User avatar
momo
Cool Member
Posts: 91
Joined: Fri Oct 10, 2008 10:12 pm
Location: Santa Rosa, Ca

Are these roses growing on their own roots?

I inherited these roses with my new house and I'm trying to rehabilitate them. They were planted too close to a tree so they are competing with the trees roots and getting too much shade. I am planning on transplanting them in the fall, but until then I am doing my best to get them healthier. I pruned them a few weeks ago, taking off the dead canes and as much of the diseased leaves as I felt was safe. Then I gave them water and rose fertilizer and I sprayed them with an organic 3 in 1 rose spray. They have responded by sending up some new growth, much of which is coming up from the roots and at the base of the canes. I was going to leave the growth at the base because the roses are very leggy and I couldn't see a graft line so I thought they might be on their own roots. Here are pics of the bottoms of the plants, sorry they aren't better quality.
[img]https://i454.photobucket.com/albums/qq268/momo2820/rose1.jpg[/img]
Rose #1

[img]https://i454.photobucket.com/albums/qq268/momo2820/rose3.jpg[/img] [img]https://i454.photobucket.com/albums/qq268/momo2820/rose2.jpg[/img]
Rose #2

Thanks for the help!

User avatar
vintagejuls
Green Thumb
Posts: 429
Joined: Sat Apr 11, 2009 8:12 am
Location: Southern California / USDA Zone 10

It's hard to tell for sure since it's early in their growth, but those new shoots are probably suckers which should be cut off eventually.

Here in California, we can get away with pruning and trimming roses almost whenever we want to; I let mine tell me when, although I do try and stick to a routine.

It is good that you are waiting to transplant until fall. If they were mine, I might try some rich compost in the soil in a about a week or 2. Other than that, I think you are on the right track in your rehab... :wink:

Some pics of the area and a full view of the entire plant would be helpful. Good luck with them and keep us posted on their progress. :D
~ Julie

Tomorrow is a new day; you shall begin it well... Emerson

User avatar
momo
Cool Member
Posts: 91
Joined: Fri Oct 10, 2008 10:12 pm
Location: Santa Rosa, Ca

Ok, I looked at them more closely and took some more pictures. I think the larger bush has one stem that is from the original grafted rose, and one stem that is a large sucker. There are three buds on the rose and one is very different from the other two.
I think that all that is left of the other rose are suckers from the rootstock, it has never had a bud or bloom and it looks like the center of the plant may have rotted out or something.

[img]https://i454.photobucket.com/albums/qq268/momo2820/rosearea2.jpg[/img] Rose Area
[img]https://i454.photobucket.com/albums/qq268/momo2820/rosebush.jpg[/img] Rose #1
[img]https://i454.photobucket.com/albums/qq268/momo2820/rosebuds.jpg[/img] Rose Buds
[img]https://i454.photobucket.com/albums/qq268/momo2820/rosebud.jpg[/img] Smaller Rose Bud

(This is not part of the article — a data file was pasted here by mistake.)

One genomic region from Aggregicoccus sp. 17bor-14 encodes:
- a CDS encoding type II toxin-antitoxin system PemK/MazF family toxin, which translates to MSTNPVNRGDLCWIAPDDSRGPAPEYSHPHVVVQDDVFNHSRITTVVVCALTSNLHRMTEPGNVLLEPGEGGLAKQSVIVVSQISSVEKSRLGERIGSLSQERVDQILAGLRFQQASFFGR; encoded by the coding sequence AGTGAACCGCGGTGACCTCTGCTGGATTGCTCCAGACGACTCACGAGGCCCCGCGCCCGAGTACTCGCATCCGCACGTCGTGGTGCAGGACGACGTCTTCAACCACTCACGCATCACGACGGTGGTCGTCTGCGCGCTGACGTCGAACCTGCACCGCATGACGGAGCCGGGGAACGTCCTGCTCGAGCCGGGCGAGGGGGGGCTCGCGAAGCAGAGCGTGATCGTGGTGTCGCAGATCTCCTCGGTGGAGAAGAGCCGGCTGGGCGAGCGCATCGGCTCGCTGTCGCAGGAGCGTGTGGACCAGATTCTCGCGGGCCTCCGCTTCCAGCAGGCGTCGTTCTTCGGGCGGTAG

[img]https://i454.photobucket.com/albums/qq268/momo2820/rosebush2.jpg[/img]Rose Bush #2

I hope these pictures help shed light on the situation! :P

mikes
Newly Registered
Posts: 7
Joined: Tue Jul 21, 2009 12:32 pm
Location: nw ct

i agree that some are suckers and should be cut--they are ones that ldon't grow off rose trunk

User avatar
vintagejuls
Green Thumb
Posts: 429
Joined: Sat Apr 11, 2009 8:12 am
Location: Southern California / USDA Zone 10

Momo,

A couple look as though they are planted too deep. Roses need to have the ball or crown sitting on top of the soil. Since you plan to relocate these roses in the fall, you could safely cut them down low. This would probably help their root structure to become stronger for the move.

:idea: Another idea is to prune them low to dig out and plant in pots until you are ready to transplant.

Keep us posted. :wink:
~ Julie

Tomorrow is a new day; you shall begin it well... Emerson

User avatar
momo
Cool Member
Posts: 91
Joined: Fri Oct 10, 2008 10:12 pm
Location: Santa Rosa, Ca

I like the idea of putting them in pots because I haven't decided where to transplant them to yet. I was thinking if they were in pots I could move them around the garden and see where they do the best.

Here is a picture of one of the opened rose buds, I want them to do better because they are beautiful!
[img]https://i454.photobucket.com/albums/qq268/momo2820/rose.jpg[/img]

And can I really just cut the cane 6-12 inches from the ground? I know that's what it says, but it's scary to chop them like that! :shock:

cynthia_h
Super Green Thumb
Posts: 7501
Joined: Tue May 06, 2008 11:02 pm
Location: El Cerrito, CA

Well, you *can* cut them down that hard, but only do it during the dormant period, which around here is January or so.

It will force gigantic blooms, but not many of them. My next-door neighbor to the north has done this for years; her bushes have few but mighty blooms.

Cynthia

User avatar
momo
Cool Member
Posts: 91
Joined: Fri Oct 10, 2008 10:12 pm
Location: Santa Rosa, Ca

My goal is the health of the overall plant, particularly the roots, not giant flowers. What is the best way to prune to encourage growth? There is only the one cane now, and it only has leaves on the top half.
Sunset zone 14

User avatar
vintagejuls
Green Thumb
Posts: 429
Joined: Sat Apr 11, 2009 8:12 am
Location: Southern California / USDA Zone 10

You could do a light pruning now. I plan to do so in the next couple of days because the spring blooming is pretty much done. I do a light trim now to shape and then I will get another bloom session before December.

In California, our heaviest rain comes in February so it is good to do a major prune in January like Cynthia indicated. I read alot of different times to prune for California so I just let mine tell me when to do a light trim vs a heavy prune. :)
~ Julie

Tomorrow is a new day; you shall begin it well... Emerson

Return to “Rose Forum”